Although we spoke with all the owners about “how nice it would be if we could get this kind of food in the States,” in fact there is also something refreshing about some foods just not being available everywhere. There are still some foods you have to travel for. And once every three years (or ten, or…?) it’s worth it.

Want to go on your own Israel Food Tour? Learn more about the Hazon Israel Sustainable Food Tour

Anna Hanau is the Associate Director of Food Programs at Hazon, and co-authored “Food for Thought, Hazon’s Sourcebook on Jews, Food and Contemporary Life.” She and her husband Naf Hanau founded Grow and Behold Foods, and they keeps a flock of chickens in their backyard in Brooklyn. In accordance with Hazon’s conflict of interest policy, Anna does not work on Hazon’s meat or meat-related projects.


Permalink | | Share | Email | Print | Filed under: Sustainable, Israel, Israel Sustainable Food Tour

The Jewish Daily Forward welcomes reader comments in order to promote thoughtful discussion on issues of importance to the Jewish community. In the interest of maintaining a civil forum, The Jewish Daily Forwardrequires that all commenters be appropriately respectful toward our writers, other commenters and the subjects of the articles. Vigorous debate and reasoned critique are welcome; name-calling and personal invective are not. While we generally do not seek to edit or actively moderate comments, our spam filter prevents most links and certain key words from being posted and The Jewish Daily Forward reserves the right to remove comments for any reason.




Find us on Facebook!
  • This is what the rockets over Israel and Gaza look like from space:
  • "Israel should not let captives languish or corpses rot. It should do everything in its power to recover people and bodies. Jewish law places a premium on pidyon shvuyim, “the redemption of captives,” and proper burial. But not when the price will lead to more death and more kidnappings." Do you agree?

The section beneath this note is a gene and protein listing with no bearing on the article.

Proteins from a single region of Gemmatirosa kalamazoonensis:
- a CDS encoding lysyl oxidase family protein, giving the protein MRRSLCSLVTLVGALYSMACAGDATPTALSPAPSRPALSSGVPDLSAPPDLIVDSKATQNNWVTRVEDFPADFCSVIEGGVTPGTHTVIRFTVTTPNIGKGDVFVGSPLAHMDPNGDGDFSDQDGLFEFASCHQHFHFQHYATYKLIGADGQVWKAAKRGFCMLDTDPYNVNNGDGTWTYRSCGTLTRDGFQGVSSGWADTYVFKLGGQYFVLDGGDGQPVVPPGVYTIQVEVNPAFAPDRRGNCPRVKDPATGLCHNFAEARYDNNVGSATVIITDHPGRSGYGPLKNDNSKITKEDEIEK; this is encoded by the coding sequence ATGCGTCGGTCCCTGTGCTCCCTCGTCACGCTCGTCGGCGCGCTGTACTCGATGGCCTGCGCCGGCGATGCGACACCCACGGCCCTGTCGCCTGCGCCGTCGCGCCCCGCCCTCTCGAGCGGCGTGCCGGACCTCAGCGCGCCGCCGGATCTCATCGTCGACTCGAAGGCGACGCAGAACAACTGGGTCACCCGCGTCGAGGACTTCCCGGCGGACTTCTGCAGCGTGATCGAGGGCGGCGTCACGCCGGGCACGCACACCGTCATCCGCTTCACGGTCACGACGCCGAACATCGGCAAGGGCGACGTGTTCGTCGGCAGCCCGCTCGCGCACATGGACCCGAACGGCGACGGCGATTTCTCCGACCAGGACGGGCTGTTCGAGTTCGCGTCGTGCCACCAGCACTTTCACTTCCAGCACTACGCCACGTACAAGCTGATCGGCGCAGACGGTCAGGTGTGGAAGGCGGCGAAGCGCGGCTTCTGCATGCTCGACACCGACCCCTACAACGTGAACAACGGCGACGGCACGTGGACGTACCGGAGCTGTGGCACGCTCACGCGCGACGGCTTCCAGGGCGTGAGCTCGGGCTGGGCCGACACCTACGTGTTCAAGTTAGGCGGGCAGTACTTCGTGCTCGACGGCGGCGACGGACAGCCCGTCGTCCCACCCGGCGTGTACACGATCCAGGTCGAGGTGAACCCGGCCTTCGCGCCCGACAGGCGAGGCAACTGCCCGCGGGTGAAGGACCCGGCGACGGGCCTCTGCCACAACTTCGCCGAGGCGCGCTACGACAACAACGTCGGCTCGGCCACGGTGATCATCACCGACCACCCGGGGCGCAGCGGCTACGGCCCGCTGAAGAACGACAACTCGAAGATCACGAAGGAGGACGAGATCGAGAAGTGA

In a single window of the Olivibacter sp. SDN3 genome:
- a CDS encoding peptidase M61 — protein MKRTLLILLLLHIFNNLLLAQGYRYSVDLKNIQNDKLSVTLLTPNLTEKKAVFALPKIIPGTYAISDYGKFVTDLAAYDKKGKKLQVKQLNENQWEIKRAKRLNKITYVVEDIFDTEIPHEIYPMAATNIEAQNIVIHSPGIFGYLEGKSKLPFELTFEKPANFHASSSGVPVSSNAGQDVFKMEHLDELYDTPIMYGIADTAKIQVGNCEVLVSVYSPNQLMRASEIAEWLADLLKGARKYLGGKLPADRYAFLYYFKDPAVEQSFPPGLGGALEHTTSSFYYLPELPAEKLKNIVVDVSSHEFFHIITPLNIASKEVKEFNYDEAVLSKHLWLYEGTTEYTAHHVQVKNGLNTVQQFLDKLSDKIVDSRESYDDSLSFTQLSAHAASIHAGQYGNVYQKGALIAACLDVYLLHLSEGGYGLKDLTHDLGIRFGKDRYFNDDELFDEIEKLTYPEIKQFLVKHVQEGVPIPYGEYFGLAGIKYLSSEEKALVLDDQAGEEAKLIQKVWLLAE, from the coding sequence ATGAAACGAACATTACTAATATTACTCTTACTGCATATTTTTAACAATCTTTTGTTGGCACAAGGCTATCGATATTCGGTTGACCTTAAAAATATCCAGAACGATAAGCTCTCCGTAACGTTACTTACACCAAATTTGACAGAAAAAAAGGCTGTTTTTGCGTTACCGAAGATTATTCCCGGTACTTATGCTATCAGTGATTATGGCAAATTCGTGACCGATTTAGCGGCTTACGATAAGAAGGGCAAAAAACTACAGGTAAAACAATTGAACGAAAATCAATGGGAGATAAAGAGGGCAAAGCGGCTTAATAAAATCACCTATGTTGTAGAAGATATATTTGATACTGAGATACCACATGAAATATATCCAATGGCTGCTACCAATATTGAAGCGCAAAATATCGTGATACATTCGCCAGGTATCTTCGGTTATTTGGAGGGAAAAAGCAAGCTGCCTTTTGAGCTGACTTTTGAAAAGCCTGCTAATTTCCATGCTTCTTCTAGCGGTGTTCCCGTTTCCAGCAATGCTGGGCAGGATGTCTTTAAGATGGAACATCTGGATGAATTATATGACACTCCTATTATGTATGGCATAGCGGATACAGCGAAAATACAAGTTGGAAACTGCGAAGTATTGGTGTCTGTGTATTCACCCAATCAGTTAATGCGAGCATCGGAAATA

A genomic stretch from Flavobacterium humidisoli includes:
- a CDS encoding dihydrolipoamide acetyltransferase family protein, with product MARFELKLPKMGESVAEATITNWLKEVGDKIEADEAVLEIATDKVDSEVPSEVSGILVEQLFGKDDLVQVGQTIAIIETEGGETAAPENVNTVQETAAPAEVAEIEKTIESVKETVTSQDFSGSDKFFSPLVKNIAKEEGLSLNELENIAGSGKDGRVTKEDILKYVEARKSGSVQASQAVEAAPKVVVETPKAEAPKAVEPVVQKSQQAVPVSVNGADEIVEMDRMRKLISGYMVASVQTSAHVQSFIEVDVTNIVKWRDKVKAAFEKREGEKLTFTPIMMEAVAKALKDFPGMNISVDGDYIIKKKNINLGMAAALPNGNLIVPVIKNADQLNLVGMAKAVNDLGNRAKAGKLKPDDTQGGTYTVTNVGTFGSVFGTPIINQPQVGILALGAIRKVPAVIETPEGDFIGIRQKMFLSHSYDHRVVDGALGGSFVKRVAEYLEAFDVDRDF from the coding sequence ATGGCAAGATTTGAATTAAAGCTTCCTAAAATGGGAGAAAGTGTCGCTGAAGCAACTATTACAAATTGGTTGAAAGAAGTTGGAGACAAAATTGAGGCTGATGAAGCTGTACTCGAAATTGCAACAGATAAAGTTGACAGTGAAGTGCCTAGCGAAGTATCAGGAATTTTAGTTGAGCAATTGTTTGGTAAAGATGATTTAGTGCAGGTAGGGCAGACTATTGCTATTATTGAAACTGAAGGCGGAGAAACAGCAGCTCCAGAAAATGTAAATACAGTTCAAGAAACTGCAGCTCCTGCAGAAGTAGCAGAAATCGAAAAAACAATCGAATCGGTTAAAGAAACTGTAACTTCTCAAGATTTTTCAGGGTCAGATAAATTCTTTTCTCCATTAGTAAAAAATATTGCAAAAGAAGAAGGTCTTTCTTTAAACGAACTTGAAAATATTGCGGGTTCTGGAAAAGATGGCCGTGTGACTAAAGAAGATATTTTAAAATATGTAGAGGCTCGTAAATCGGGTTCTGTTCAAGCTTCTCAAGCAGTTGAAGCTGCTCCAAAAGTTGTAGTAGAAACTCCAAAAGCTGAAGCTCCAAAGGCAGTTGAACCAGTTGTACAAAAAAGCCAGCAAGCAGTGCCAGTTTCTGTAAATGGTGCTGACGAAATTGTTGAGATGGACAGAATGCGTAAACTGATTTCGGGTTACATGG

• Slate.com's Allison Benedikt wrote that Taglit-Birthright Israel is partly to blame for the death of American IDF volunteer Max Steinberg. This is why she's wrong:
  • Israeli soldiers want you to buy them socks. And snacks. And backpacks. And underwear. And pizza. So claim dozens of fundraising campaigns launched by American Jewish and Israeli charities since the start of the current wave of crisis and conflict in Israel and Gaza.
  • The sign reads: “Dogs are allowed in this establishment but Zionists are not under any circumstances.”
  • Is Twitter Israel's new worst enemy?
  • More than 50 former Israeli soldiers have refused to serve in the current ground operation in #Gaza.
  • "My wife and I are both half-Jewish. Both of us very much felt and feel American first and Jewish second. We are currently debating whether we should send our daughter to a Jewish pre-K and kindergarten program or to a public one. Pros? Give her a Jewish community and identity that she could build on throughout her life. Cons? Costs a lot of money; She will enter school with the idea that being Jewish makes her different somehow instead of something that you do after or in addition to regular school. Maybe a Shabbat sing-along would be enough?"
  • Undeterred by the conflict, 24 Jews participated in the first ever Jewish National Fund— JDate singles trip to Israel. Translation: Jews age 30 to 45 travelled to Israel to get it on in the sun, with a side of hummus.
  • "It pains and shocks me to say this, but here goes: My father was right all along. He always told me, as I spouted liberal talking points at the Shabbos table and challenged his hawkish views on Israel and the Palestinians to his unending chagrin, that I would one day change my tune." Have you had a similar experience?
  • "'What’s this, mommy?' she asked, while pulling at the purple sleeve to unwrap this mysterious little gift mom keeps hidden in the inside pocket of her bag. Oh boy, how do I answer?"
  • "I fear that we are witnessing the end of politics in the Israeli-Palestinian conflict. I see no possibility for resolution right now. I look into the future and see only a void." What do you think?
  • Not a gazillionaire? Take the "poor door."
  • "We will do what we must to protect our people. We have that right. We are not less deserving of life and quiet than anyone else. No more apologies."
  • "Woody Allen should have quit while he was ahead." Ezra Glinter's review of "Magic in the Moonlight": http://jd.fo/f4Q1Q
  • from-cache

Would you like to receive updates about new stories?




















We will not share your e-mail address or other personal information.

Already subscribed? Manage your subscription.